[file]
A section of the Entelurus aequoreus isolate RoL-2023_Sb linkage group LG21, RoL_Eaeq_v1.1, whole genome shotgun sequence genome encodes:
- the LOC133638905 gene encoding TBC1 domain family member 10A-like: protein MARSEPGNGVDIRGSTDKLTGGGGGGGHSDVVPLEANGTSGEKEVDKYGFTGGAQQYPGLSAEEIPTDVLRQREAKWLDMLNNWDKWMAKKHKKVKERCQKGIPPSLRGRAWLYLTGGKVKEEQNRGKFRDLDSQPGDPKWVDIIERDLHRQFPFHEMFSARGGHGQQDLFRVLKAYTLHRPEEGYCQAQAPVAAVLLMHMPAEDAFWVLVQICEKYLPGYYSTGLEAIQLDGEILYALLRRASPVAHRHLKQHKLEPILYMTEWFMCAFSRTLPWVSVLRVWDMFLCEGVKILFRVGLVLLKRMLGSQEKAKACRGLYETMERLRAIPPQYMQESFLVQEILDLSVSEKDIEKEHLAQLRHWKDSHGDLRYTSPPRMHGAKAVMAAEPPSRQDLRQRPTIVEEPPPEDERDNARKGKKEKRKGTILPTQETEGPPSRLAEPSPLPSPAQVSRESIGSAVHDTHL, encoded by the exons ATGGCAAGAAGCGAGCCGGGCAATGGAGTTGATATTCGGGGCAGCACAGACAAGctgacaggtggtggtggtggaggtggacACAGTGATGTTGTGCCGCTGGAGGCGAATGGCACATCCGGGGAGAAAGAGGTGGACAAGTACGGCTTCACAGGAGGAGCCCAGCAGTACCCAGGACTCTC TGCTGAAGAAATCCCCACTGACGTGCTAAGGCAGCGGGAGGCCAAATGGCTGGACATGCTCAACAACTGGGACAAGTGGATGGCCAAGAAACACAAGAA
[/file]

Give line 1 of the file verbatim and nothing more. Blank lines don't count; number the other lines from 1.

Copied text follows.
A section of the Entelurus aequoreus isolate RoL-2023_Sb linkage group LG21, RoL_Eaeq_v1.1, whole genome shotgun sequence genome encodes: